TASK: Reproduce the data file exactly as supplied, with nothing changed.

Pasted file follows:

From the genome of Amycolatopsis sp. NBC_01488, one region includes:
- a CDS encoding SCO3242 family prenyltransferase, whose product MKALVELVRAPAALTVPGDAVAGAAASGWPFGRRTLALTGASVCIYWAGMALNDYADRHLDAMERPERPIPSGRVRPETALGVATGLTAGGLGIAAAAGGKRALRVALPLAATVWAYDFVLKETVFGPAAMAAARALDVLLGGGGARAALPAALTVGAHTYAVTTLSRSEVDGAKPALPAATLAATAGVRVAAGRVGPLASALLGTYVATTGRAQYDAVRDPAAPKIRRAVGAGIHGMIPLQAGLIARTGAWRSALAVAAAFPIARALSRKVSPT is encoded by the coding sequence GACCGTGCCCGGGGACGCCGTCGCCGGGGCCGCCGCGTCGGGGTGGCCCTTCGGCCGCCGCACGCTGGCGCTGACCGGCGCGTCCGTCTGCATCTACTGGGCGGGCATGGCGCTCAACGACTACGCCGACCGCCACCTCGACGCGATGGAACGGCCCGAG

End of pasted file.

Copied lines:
From the genome of Amycolatopsis sp. NBC_01488, one region includes:
- a CDS encoding SCO3242 family prenyltransferase, whose product MKALVELVRAPAALTVPGDAVAGAAASGWPFGRRTLALTGASVCIYWAGMALNDYADRHLDAMERPERPIPSGRVRPETALGVATGLTAGGLGIAAAAGGKRALRVALPLAATVWAYDFVLKETVFGPAAMAAARALDVLLGGGGARAALPAALTVGAHTYAVTTLSRSEVDGAKPALPAATLAATAGVRVAAGRVGPLASALLGTYVATTGRAQYDAVRDPAAPKIRRAVGAGIHGMIPLQAGLIARTGAWRSALAVAAAFPIARALSRKVSPT is encoded by the coding sequence GACCGTGCCCGGGGACGCCGTCGCCGGGGCCGCCGCGTCGGGGTGGCCCTTCGGCCGCCGCACGCTGGCGCTGACCGGCGCGTCCGTCTGCATCTACTGGGCGGGCATGGCGCTCAACGACTACGCCGACCGCCACCTCGACGCGATGGAACGGCCCGAG